Our hallway now resembles a flood-damaged North Face outlet, and that slightly damp feeling familiar to anyone who's visited England pervades.  Time for another tradition from the homeland: a nip of whisky to help me warm up.  When I said I'm drying out I didn't mean like that...


Wet wet.

Wet wet wet.

Lynn suspension bridge.  Smaller, less crowded, and no warnings about running or rocking it.

This is the kind of Sunday afternoon walk we enjoy.

Emily eventually had enough and went back to the car with Pete, so Hannah and I got quality alone time together!  Here's a selfie to prove it.


Friday, 10 January 2014

Soup on the inside

One of the best things about Vancouver is the massive diversity of the city.  The only annoyance is that there are too many English people about.  In California we were special!  Here we don't even have to put on a fake accent when asking for water (south of the border: "warh-duh").

That aside, ethnic amazingness is most obvious in the restaurants.  There's a Ukrainian place around the corner, several Korean barbecue joints on the way there, and a fish and chip shop just past it.  I told you there are too many Brits.

And then there are the Chinese restaurants.  Not for nothing is this city referred to as "Hongcouver", and before we left Californian our Hong Kong-born Vancouverite friend Ken sang the praises of 小籠包.  As I'm sure you know, this translates as xiao long bao, or dumplings.  More specifically, "juicy" dumplings that have soup on the inside!  How is that even possible?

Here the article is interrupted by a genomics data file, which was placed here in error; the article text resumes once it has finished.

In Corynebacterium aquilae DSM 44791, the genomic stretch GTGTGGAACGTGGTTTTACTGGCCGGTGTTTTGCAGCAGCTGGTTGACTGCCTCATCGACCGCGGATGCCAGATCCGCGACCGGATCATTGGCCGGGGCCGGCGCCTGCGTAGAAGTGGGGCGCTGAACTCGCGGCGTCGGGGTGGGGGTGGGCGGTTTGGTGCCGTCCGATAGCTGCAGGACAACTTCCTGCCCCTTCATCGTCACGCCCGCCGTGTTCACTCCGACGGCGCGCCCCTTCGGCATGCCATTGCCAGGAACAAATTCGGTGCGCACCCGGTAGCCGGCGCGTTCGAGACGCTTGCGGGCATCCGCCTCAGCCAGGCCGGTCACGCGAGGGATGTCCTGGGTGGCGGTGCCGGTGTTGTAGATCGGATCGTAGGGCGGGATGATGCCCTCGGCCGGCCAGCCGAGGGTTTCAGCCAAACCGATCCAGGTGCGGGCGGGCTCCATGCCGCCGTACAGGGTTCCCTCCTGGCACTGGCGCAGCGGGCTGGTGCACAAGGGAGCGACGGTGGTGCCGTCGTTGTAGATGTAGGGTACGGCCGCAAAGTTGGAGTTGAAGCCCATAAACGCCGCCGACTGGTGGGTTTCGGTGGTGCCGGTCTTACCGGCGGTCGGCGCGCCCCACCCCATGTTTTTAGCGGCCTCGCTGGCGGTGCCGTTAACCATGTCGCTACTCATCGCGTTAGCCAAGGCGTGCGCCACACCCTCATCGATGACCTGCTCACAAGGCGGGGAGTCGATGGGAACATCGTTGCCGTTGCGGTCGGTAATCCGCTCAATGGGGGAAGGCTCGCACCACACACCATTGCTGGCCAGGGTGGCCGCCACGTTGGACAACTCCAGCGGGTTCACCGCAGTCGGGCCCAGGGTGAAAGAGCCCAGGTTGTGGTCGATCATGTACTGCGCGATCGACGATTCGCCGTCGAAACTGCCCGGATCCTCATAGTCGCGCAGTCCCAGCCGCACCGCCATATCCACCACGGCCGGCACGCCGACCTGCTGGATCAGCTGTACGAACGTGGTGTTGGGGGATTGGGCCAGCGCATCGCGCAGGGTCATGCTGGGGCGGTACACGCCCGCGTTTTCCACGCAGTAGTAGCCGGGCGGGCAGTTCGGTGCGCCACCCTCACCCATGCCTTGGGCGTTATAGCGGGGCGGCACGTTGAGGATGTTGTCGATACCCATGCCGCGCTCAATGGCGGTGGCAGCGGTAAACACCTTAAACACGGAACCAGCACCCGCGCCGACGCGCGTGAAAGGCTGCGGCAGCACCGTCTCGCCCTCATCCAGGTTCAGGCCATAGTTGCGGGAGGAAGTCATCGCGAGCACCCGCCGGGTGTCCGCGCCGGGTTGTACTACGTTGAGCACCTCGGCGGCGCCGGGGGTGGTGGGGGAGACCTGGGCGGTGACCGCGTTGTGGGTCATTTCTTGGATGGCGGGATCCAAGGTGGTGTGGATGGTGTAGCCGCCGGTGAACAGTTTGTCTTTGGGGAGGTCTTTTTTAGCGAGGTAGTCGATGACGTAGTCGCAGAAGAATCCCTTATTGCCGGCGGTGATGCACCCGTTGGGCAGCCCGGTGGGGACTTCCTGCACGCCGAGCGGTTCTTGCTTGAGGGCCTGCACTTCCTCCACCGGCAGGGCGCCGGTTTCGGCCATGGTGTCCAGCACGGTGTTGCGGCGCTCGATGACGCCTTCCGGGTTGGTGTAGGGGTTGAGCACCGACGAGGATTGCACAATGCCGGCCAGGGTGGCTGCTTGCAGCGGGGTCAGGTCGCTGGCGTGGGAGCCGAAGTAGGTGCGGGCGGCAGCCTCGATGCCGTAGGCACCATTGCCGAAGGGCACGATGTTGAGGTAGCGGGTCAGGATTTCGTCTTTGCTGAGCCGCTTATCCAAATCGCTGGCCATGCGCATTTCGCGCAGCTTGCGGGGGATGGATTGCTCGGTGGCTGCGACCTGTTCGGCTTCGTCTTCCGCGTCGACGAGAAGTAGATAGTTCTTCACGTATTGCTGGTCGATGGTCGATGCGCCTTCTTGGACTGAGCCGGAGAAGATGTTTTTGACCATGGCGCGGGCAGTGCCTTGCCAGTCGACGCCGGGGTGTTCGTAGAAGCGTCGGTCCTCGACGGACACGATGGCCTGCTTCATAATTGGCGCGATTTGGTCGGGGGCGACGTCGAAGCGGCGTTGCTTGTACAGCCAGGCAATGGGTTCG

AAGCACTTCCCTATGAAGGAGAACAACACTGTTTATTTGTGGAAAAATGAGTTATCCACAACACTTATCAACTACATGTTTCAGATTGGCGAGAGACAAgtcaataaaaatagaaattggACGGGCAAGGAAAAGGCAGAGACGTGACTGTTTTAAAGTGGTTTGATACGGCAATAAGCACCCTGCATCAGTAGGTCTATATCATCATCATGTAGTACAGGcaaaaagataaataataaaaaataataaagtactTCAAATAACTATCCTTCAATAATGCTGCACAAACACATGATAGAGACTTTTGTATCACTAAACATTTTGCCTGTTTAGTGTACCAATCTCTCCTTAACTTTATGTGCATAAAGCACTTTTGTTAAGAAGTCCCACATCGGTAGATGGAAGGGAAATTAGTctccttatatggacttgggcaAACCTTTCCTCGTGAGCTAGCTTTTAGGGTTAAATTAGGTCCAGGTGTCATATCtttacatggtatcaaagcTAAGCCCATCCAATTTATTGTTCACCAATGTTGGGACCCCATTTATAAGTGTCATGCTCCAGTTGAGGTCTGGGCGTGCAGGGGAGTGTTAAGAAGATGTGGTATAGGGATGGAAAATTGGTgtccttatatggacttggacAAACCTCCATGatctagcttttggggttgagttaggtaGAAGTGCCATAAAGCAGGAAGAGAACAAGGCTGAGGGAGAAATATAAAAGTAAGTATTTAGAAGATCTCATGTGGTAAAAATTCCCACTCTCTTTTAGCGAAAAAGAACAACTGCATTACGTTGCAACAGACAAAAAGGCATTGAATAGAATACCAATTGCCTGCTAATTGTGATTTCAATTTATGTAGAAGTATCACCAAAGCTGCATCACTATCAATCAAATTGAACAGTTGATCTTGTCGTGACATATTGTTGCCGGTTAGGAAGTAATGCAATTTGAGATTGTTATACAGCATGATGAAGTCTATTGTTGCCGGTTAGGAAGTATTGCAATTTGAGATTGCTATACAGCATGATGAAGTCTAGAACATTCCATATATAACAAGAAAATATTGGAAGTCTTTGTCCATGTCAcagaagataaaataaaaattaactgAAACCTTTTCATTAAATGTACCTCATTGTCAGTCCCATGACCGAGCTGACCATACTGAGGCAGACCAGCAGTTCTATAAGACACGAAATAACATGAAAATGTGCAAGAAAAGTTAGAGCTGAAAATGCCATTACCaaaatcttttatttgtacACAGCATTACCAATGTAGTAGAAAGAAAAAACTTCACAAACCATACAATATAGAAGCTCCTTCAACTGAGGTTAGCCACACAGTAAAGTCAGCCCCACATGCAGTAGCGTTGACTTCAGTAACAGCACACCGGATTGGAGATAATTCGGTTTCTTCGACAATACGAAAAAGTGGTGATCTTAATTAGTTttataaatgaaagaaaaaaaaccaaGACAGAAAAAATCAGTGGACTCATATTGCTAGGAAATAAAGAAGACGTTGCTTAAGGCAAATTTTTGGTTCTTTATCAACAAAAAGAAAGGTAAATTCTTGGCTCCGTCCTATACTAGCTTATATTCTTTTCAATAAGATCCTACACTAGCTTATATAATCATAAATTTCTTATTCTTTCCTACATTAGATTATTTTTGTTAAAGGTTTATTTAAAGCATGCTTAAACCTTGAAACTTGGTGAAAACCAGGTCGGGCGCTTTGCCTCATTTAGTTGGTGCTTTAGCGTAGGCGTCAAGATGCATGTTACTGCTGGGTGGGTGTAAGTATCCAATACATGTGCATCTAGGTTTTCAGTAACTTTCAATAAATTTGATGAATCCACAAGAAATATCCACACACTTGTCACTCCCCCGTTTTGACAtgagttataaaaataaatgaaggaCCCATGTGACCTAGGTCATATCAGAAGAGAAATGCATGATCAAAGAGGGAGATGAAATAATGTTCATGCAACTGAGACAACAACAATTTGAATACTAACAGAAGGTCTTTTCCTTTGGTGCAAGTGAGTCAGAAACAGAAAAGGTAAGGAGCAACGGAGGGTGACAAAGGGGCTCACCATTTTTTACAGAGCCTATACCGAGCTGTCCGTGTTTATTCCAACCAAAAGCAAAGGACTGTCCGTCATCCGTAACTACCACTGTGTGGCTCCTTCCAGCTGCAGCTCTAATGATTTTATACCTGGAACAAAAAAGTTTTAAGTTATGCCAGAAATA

Ken's top recommendation was a place called Lin Chinese Cuisine and Tea House.  He claims to have given up eating dumplings in California, so disappointing is the comparison.  We rented a car for the weekend and put it to good use by driving over the Granville bridge and stopping by.

Wow.  They are definitely juicy.  And popular - Lin claims to make 200 orders a day, and as they're served in sixes that works out lot.  They're amazing little steamed parcels of porky pleasure, although a little difficult to eat in terms of coordinating chop sticks, a spoon, and not scalding your face off.

Pete looked on with envious disdain, somewhat appeased by eating an entire steamed pork bun by himself.  A plate of fried honey prawns was a worthy dumpling accompaniment, and a dish of mouth-watering spicy wantons was so fantastically garlicky that we won't make any friends for the next few days.  Heavy rain fell as we ate delicious food.  If this is a typical Vancouver day, I'm very happy (and probably should join a gym as a matter of urgency).

Here they are!  I've always enjoyed dim sum, as some may remember.

Emily has problems negotiating a 小籠包.

I have no such worries, although can't escape the feeling that someone's watching...

Fine - have a steamed bun instead.

And here's a pic of Em with some totem poles, because it's a nice one.